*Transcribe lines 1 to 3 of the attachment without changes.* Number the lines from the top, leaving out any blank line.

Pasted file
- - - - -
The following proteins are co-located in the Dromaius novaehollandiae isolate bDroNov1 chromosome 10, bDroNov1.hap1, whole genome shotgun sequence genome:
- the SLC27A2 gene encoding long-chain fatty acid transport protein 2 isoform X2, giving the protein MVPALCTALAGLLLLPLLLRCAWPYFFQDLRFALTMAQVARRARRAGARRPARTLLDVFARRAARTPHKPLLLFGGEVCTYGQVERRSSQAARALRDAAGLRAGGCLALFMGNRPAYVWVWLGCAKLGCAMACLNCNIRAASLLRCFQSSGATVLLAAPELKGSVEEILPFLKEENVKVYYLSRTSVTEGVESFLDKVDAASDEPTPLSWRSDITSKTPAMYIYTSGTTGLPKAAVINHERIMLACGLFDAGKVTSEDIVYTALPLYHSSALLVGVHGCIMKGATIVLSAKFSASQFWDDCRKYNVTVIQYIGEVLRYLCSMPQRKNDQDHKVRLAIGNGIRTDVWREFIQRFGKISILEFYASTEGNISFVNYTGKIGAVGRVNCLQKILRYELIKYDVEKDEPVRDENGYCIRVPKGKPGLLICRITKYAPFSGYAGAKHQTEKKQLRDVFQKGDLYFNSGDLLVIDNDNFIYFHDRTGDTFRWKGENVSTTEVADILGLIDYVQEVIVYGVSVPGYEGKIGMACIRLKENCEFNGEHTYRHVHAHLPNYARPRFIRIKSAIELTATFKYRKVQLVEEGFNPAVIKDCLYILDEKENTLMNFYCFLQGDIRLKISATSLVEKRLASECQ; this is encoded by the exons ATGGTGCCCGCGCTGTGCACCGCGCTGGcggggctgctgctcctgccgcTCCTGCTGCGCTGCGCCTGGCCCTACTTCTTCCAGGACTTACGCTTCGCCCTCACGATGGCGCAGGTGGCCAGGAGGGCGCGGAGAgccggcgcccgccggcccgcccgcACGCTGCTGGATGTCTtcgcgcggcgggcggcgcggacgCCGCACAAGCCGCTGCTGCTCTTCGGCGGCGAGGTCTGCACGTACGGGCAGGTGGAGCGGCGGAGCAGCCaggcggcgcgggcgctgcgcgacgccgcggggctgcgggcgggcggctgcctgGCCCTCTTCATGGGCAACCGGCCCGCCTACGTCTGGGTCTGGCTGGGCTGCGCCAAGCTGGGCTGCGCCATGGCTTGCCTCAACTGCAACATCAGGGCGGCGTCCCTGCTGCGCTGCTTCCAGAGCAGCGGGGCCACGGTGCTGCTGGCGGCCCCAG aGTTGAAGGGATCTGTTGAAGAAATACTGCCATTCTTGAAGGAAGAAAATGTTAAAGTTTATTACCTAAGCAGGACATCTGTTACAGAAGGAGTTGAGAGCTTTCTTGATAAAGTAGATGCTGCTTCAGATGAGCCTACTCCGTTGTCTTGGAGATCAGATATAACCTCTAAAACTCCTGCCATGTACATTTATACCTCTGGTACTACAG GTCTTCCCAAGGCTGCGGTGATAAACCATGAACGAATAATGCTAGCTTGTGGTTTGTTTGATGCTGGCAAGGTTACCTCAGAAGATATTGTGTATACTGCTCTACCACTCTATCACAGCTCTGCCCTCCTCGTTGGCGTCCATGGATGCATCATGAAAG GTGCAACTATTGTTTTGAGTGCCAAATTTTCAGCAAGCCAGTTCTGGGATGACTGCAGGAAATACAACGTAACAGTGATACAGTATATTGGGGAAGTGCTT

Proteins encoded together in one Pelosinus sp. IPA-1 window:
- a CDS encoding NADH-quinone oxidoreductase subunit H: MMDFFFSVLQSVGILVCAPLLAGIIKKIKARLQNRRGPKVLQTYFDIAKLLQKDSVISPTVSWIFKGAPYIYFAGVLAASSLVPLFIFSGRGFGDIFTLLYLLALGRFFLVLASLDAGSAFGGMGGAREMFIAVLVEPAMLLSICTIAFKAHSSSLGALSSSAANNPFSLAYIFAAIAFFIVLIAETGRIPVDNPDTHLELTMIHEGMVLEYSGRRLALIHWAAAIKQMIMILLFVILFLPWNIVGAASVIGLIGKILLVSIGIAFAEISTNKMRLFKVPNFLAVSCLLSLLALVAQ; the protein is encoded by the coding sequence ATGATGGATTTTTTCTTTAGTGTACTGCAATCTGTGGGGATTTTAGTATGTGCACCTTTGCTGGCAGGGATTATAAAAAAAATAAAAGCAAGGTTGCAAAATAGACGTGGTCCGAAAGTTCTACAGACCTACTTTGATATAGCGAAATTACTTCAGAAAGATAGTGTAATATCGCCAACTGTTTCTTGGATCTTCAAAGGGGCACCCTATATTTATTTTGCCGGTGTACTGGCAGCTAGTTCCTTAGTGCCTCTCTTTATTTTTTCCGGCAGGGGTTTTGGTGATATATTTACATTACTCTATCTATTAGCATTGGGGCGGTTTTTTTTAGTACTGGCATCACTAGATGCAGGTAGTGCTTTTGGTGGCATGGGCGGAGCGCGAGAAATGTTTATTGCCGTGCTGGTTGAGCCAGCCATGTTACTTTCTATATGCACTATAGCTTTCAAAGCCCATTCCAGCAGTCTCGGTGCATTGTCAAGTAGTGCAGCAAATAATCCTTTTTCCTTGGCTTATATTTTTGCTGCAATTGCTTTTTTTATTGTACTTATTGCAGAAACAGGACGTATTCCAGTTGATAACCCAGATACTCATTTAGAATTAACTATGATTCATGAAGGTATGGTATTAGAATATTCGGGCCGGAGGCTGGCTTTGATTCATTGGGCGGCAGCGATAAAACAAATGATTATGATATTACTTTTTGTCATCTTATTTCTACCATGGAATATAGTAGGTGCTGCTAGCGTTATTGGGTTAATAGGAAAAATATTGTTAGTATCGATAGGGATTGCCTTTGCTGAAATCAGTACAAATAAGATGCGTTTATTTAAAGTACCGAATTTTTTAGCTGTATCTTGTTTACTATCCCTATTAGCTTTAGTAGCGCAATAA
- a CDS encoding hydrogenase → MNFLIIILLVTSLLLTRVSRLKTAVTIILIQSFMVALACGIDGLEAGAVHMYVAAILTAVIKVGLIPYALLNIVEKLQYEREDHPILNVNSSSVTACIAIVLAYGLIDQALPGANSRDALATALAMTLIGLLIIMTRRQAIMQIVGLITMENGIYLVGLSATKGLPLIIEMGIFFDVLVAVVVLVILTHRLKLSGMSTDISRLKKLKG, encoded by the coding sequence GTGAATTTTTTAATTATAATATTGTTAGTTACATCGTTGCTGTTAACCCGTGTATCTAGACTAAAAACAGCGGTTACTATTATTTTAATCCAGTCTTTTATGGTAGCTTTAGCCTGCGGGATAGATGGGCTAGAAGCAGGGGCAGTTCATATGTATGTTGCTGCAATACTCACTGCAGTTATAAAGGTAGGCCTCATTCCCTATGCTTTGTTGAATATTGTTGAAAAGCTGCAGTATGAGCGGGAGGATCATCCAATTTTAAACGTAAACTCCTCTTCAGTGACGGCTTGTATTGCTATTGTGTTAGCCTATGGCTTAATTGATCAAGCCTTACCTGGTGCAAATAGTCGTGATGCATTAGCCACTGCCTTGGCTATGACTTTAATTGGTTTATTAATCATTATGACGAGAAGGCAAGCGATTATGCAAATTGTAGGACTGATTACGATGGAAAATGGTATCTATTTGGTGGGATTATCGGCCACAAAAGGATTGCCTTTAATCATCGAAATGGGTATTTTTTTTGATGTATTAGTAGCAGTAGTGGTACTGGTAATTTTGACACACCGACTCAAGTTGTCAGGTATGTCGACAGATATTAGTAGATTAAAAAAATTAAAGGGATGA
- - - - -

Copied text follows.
The following proteins are co-located in the Dromaius novaehollandiae isolate bDroNov1 chromosome 10, bDroNov1.hap1, whole genome shotgun sequence genome:
- the SLC27A2 gene encoding long-chain fatty acid transport protein 2 isoform X2, giving the protein MVPALCTALAGLLLLPLLLRCAWPYFFQDLRFALTMAQVARRARRAGARRPARTLLDVFARRAARTPHKPLLLFGGEVCTYGQVERRSSQAARALRDAAGLRAGGCLALFMGNRPAYVWVWLGCAKLGCAMACLNCNIRAASLLRCFQSSGATVLLAAPELKGSVEEILPFLKEENVKVYYLSRTSVTEGVESFLDKVDAASDEPTPLSWRSDITSKTPAMYIYTSGTTGLPKAAVINHERIMLACGLFDAGKVTSEDIVYTALPLYHSSALLVGVHGCIMKGATIVLSAKFSASQFWDDCRKYNVTVIQYIGEVLRYLCSMPQRKNDQDHKVRLAIGNGIRTDVWREFIQRFGKISILEFYASTEGNISFVNYTGKIGAVGRVNCLQKILRYELIKYDVEKDEPVRDENGYCIRVPKGKPGLLICRITKYAPFSGYAGAKHQTEKKQLRDVFQKGDLYFNSGDLLVIDNDNFIYFHDRTGDTFRWKGENVSTTEVADILGLIDYVQEVIVYGVSVPGYEGKIGMACIRLKENCEFNGEHTYRHVHAHLPNYARPRFIRIKSAIELTATFKYRKVQLVEEGFNPAVIKDCLYILDEKENTLMNFYCFLQGDIRLKISATSLVEKRLASECQ; this is encoded by the exons ATGGTGCCCGCGCTGTGCACCGCGCTGGcggggctgctgctcctgccgcTCCTGCTGCGCTGCGCCTGGCCCTACTTCTTCCAGGACTTACGCTTCGCCCTCACGATGGCGCAGGTGGCCAGGAGGGCGCGGAGAgccggcgcccgccggcccgcccgcACGCTGCTGGATGTCTtcgcgcggcgggcggcgcggacgCCGCACAAGCCGCTGCTGCTCTTCGGCGGCGAGGTCTGCACGTACGGGCAGGTGGAGCGGCGGAGCAGCCaggcggcgcgggcgctgcgcgacgccgcggggctgcgggcgggcggctgcctgGCCCTCTTCATGGGCAACCGGCCCGCCTACGTCTGGGTCTGGCTGGGCTGCGCCAAGCTGGGCTGCGCCATGGCTTGCCTCAACTGCAACATCAGGGCGGCGTCCCTGCTGCGCTGCTTCCAGAGCAGCGGGGCCACGGTGCTGCTGGCGGCCCCAG aGTTGAAGGGATCTGTTGAAGAAATACTGCCATTCTTGAAGGAAGAAAATGTTAAAGTTTATTACCTAAGCAGGACATCTGTTACAGAAGGAGTTGAGAGCTTTCTTGATAAAGTAGATGCTGCTTCAGATGAGCCTACTCCGTTGTCTTGGAGATCAGATATAACCTCTAAAACTCCTGCCATGTACATTTATACCTCTGGTACTACAG GTCTTCCCAAGGCTGCGGTGATAAACCATGAACGAATAATGCTAGCTTGTGGTTTGTTTGATGCTGGCAAGGTTACCTCAGAAGATATTGTGTATACTGCTCTACCACTCTATCACAGCTCTGCCCTCCTCGTTGGCGTCCATGGATGCATCATGAAAG GTGCAACTATTGTTTTGAGTGCCAAATTTTCAGCAAGCCAGTTCTGGGATGACTGCAGGAAATACAACGTAACAGTGATACAGTATATTGGGGAAGTGCTT

Proteins encoded together in one Pelosinus sp. IPA-1 window: